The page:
The casting is perfect, and Eisenberg’s portrayal of Lipsky is of a twitchy, excitable snob – part-upstart and part-weasel. He wants to be a crack reporter, and be a buddy to Wallace. While his perspective on Wallace’s novel, and shared profession, should make him the perfect candidate for an exposé, perhaps he is too close to it all? Will he betray Wallace’s generous trust for the sake of the article? But aside from his petty tantrum when Wallace confronts him for flirting with his friend Betsie, he’s largely professional. Wallace at one point describes him as “pleasantly unpleasant” to be around, and Eisenberg is very often exactly this. Lipsky can’t help but use Wallace. He expects to leave this trip a better writer, to have drawn out of Wallace the secret to the craft. His jealousy is often apparent, and as he discovers that Wallace isn’t the man he imagined – and doesn’t have the answers he seeks – he becomes frustrated. This strains the relationship and we wait eagerly to see what sort of man Lipsky leaves the trip as. Segal gets the balance of Wallace’s cagey, guarded reluctance, and his willing and candid revelations. He is always aware of Lipsky’s agenda – he is writing an article after all – and understands that he is likely at odds with Lipsky’s fantasy and not accommodating to the brilliant article he imagined he will conjure up. Whether he comes across as a disappointment – he doesn’t shared Lipsky’s ‘high-brow’ taste – Wallace is constantly toying with him and we see that he is nervous and anxious about Lipsky’s interpretation of him.

While Wallace’s book is about the American experience, and the obsession with living an American life, we are no stranger here in Australia to the culture that he describes. There is a bombardment of stimuli. With so many texts and visual media at our disposal we are constantly trying to find a balance between maximum consumption while still living our lives. There has never been more television at our disposal, there are now more films released in cinemas and on home media platforms than ever before, there are centuries of novels to read and an infinite amount of music to listen to. The physicality of this media has been stripped away and is now present at our fingertips, within the tiny devices that populate even our down-time. We are always trying to quantify what we consume – but do we digest it? Do we take the time to savour what we experience, before we move onto the next one? While I haven’t worked through enough of Infinite Jest’ to know for sure just what Wallace is going for with the novel, I feel like this is one of many strands of exploration.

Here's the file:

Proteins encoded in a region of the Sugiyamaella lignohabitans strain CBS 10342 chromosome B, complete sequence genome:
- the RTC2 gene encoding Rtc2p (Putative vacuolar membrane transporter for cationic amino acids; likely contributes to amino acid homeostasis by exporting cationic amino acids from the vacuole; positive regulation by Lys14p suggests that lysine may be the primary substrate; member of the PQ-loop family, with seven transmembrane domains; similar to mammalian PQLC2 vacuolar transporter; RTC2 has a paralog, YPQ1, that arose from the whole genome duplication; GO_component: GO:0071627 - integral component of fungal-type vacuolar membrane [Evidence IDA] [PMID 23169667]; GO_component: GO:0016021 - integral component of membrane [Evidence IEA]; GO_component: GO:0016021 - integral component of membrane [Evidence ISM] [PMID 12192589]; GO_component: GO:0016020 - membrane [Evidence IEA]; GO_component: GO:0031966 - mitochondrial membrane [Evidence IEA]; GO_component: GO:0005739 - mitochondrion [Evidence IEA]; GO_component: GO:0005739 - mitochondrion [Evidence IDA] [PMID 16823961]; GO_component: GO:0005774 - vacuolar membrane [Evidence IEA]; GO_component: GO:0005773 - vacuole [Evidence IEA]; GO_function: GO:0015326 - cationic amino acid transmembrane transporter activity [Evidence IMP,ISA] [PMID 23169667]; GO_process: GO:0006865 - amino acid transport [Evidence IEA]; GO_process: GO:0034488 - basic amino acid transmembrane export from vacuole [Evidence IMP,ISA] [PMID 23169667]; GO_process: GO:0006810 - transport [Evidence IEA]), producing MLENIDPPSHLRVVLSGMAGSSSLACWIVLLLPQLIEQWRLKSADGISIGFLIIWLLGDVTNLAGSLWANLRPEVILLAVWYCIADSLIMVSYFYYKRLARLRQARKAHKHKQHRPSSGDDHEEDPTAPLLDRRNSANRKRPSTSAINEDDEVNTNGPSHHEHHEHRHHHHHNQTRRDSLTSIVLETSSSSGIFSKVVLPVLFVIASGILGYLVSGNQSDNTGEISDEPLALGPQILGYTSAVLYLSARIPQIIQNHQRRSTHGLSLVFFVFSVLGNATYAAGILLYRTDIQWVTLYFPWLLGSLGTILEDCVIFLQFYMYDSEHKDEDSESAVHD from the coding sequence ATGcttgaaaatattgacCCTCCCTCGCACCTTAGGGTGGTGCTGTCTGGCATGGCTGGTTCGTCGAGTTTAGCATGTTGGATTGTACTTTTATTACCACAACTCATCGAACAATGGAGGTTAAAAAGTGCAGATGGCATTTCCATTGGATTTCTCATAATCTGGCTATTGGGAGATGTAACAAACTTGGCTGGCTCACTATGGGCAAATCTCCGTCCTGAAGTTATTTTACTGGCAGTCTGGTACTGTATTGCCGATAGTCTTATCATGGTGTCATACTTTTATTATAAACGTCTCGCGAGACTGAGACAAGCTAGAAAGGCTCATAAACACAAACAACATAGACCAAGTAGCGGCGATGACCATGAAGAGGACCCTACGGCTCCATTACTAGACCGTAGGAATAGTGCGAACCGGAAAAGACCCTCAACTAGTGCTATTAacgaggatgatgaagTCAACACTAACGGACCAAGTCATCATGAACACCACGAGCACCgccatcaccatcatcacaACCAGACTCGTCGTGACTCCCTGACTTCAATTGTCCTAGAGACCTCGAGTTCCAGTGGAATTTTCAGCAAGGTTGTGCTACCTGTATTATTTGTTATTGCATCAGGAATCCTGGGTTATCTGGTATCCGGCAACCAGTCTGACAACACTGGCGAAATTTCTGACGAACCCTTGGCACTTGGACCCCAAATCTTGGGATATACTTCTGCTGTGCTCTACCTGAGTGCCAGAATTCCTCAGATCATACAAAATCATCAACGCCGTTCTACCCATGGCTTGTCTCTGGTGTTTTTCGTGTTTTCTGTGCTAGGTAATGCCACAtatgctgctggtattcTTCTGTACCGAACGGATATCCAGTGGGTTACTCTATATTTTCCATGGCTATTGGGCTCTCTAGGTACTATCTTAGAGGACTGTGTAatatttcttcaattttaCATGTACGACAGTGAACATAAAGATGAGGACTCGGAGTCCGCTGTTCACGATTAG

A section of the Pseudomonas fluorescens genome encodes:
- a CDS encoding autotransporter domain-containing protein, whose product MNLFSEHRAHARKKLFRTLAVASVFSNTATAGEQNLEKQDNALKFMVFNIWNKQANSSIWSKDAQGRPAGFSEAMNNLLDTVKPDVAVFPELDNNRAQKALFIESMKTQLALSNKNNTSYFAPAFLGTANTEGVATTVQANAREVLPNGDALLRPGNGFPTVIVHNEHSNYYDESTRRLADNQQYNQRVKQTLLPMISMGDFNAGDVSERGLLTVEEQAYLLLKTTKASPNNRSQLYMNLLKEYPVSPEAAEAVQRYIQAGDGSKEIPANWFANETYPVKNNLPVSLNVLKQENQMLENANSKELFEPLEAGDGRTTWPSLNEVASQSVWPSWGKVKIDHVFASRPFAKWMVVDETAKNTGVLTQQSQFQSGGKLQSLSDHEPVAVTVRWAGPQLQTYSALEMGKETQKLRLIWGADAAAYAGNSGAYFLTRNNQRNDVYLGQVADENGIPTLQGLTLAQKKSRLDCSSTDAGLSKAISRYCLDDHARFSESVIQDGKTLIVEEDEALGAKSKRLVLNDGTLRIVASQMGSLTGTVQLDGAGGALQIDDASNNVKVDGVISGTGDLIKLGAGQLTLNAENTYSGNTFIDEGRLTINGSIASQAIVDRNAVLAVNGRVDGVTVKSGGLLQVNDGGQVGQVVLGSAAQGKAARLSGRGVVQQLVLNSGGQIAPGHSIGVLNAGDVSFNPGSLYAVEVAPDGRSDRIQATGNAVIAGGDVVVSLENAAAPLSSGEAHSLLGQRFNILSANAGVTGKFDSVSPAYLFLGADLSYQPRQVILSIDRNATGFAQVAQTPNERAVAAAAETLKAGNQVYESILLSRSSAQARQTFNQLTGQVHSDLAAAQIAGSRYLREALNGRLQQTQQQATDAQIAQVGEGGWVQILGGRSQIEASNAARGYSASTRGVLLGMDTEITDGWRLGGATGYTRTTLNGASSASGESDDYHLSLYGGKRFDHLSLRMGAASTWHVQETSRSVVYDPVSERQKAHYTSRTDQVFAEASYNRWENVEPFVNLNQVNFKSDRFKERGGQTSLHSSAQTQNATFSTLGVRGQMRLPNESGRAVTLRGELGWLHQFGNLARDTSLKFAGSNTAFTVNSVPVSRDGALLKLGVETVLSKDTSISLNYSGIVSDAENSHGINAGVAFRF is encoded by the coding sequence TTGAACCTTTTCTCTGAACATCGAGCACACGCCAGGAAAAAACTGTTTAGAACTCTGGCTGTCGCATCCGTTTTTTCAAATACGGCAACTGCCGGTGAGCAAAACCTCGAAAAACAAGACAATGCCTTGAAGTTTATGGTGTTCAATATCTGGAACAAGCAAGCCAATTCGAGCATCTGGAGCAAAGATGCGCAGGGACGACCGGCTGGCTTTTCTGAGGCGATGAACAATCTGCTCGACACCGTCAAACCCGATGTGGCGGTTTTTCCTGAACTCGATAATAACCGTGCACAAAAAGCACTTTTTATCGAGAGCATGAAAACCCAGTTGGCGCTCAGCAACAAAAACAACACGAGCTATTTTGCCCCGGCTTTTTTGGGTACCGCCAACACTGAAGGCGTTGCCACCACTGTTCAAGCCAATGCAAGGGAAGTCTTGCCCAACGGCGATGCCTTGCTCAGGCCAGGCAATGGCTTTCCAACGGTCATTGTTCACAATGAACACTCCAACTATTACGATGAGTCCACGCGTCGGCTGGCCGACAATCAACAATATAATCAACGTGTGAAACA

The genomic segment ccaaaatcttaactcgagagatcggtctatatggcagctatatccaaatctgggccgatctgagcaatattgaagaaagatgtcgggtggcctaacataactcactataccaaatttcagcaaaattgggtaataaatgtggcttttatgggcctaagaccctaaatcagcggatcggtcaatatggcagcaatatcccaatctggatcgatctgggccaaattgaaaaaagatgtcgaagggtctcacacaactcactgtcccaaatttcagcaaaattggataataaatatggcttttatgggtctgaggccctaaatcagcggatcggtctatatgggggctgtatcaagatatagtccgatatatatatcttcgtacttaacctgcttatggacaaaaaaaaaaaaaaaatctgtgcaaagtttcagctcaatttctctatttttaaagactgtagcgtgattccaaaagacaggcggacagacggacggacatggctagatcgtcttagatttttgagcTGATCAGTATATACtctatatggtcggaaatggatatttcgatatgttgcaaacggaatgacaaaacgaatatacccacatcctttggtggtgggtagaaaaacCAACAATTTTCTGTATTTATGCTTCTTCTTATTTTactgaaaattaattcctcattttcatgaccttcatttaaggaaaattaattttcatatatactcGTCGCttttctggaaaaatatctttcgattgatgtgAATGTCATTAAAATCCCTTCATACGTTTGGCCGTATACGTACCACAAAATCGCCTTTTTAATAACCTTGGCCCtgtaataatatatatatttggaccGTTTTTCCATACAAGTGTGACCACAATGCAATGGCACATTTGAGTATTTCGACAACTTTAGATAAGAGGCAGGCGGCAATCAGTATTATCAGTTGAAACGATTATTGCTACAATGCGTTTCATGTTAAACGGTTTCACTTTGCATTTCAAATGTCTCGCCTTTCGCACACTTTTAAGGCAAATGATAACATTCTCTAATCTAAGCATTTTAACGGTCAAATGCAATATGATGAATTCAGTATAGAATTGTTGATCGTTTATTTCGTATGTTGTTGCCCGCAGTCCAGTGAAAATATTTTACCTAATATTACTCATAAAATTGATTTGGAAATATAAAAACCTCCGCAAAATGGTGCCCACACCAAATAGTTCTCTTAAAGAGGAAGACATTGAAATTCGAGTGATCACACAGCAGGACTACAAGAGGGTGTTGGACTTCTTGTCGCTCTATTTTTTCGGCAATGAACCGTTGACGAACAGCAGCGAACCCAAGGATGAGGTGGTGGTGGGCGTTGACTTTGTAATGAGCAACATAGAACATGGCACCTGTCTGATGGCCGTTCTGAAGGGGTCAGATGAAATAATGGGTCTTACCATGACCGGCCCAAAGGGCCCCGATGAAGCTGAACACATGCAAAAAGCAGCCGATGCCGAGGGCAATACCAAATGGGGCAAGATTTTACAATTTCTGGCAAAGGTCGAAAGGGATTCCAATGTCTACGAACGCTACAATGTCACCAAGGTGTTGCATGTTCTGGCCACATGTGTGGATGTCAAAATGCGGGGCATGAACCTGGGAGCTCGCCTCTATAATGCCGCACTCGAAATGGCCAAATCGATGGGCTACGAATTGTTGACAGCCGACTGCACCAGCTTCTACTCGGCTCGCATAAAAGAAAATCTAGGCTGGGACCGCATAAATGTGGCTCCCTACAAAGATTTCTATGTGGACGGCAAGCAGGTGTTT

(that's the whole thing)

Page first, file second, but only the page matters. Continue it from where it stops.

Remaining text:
This is just one of many discussion points in The End of the Tour, which makes a parallel between the consumption of media and fast-food. Wallace admits to addiction to alcohol and television (but denies the heroin rumour, an angle Lipsky is permitted to probe), the latter of which has always adopted the role of the fast-food of media stimuli. For a man of his undeniable intelligence, he enjoys the simple pleasures of eating McDonalds, drinking pepsi and watching John Travolta take a missile to the chest in Broken Arrow, which Lipsky, and Wallace’s friends’ Betsie and Julie, are appalled by during their visit to the Mall of America.

There is so much more to discuss with this film. It has inspired me to work harder on my writing, to lift my game with ‘Infinite Jest’, to further appreciate my time in this world. It is also incredibly difficult to shake, and left me feeling tremendously sad. In a perfect world we would just have the texts to consume – we read ‘Infinite Jest’ and we wonder what DNA has the man that wrote it? We wonder, but we go on with our lives. But, in such a world, myths must be busted. Rumours swirl, we sabotage one another, and we place unfair expectations upon the shoulders of our idols. What eventually sent Wallace over the edge we can never be sure, but for Dave Lipsky, Wallace was the epitome of everything that he wanted to be, and this film serves as a wonderful cinematic eulogy to him.

4.5/5

By Andrew Buckle

The Facts

Director: James Ponsoldt
Writer(s): Donald Margulies
Starring: Jesse Eisenberg, Jason Segal, Anna Chlumsky, Joan Cusack
Runtime: 106 minutes
Release date(s): Australia: December 3, 2015 (Melbourne only)

 

 Leave a Reply

You may use these HTML tags and attributes: <a href="" title=""> <abbr title=""> <acronym title=""> <b> <blockquote cite=""> <cite> <code> <del datetime=""> <em> <i> <q cite=""> <s> <strike> <strong>

(required)

(required)